Wednesday, 25 January 2012

Football, racism and the law

The idea that football operates outside and above the law has received a boost in the past month.

Liverpool player Luis Suarez has been banned for eight matches for racially abusing Manchester United defender Patrice Evra. He has not however been charged with racial harassment, unlike England captain John Terry who is to stand trial for allegedly racially abusing QPR centre-half Anton Ferdinand, or indeed the Liverpool fan on the Kop - ironically wearing a Justice for Suarez T-shirt - arrested after a black Oldham player was subjected to racial abuse.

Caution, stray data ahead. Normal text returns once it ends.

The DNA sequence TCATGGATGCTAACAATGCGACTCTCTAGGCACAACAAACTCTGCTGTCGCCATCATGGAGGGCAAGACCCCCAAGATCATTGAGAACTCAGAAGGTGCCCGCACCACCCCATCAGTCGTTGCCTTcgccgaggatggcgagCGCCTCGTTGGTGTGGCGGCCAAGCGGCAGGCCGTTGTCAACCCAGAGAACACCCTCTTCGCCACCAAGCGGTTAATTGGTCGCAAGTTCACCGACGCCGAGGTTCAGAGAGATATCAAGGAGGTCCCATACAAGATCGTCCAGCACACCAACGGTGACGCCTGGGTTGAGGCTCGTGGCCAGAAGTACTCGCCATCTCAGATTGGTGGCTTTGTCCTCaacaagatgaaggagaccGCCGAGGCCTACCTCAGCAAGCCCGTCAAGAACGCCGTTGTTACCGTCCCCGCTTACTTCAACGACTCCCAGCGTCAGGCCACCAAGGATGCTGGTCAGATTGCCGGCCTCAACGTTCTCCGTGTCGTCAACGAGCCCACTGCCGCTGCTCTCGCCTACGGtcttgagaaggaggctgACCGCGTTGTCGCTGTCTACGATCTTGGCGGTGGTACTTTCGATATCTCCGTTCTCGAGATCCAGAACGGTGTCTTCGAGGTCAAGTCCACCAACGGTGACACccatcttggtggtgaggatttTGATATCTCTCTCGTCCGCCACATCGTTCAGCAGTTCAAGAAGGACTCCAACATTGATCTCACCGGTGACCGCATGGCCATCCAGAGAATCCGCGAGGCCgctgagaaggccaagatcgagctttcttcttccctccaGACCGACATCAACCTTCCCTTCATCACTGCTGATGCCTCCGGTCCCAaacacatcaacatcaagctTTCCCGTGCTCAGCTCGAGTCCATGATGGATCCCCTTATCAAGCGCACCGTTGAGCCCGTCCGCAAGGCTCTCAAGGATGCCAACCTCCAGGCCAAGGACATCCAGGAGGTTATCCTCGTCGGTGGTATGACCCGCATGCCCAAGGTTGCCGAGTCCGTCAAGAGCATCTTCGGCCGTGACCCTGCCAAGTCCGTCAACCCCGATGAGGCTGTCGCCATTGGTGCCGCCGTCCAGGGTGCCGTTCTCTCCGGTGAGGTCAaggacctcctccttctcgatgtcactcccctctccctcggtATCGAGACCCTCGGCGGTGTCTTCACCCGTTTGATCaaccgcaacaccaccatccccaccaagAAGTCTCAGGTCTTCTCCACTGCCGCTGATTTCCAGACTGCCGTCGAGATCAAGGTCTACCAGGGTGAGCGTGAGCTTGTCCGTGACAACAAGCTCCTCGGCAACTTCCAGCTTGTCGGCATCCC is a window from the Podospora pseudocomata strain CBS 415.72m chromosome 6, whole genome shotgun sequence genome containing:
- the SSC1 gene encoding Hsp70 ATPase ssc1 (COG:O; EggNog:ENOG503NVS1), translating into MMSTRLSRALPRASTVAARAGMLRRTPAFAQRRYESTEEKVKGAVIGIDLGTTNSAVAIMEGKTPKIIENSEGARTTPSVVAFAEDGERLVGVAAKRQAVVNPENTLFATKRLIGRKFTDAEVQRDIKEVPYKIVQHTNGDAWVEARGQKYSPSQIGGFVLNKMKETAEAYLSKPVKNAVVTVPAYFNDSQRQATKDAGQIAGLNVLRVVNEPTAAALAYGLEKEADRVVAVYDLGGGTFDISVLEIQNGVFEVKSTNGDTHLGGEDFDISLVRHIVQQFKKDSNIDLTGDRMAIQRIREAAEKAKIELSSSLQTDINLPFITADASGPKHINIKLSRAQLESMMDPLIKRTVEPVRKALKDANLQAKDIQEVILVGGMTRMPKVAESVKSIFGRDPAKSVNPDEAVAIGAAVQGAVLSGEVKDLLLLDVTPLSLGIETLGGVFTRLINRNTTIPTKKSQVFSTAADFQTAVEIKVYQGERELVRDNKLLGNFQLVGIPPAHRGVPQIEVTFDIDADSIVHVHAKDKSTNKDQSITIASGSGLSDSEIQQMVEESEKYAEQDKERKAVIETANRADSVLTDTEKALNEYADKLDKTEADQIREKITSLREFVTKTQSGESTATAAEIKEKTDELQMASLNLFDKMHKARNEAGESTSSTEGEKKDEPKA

Over at the City of Manchester Stadium, Mario Balotelli is to be banned for four matches after he stamped on the head of Spurs midfielder Scott Parker in last weekend's Premier League match and Carlos Tevez has been fined six weeks wages for his one-man strike in Buenos Aires.

These actions - racial abuse, assault, refusal to carry out your job - would in any other workplace lead to dismissal and/or arrest. It seems though that in the parallel world of football it's OK to deal with them internally unless someone makes a complaint to the police.

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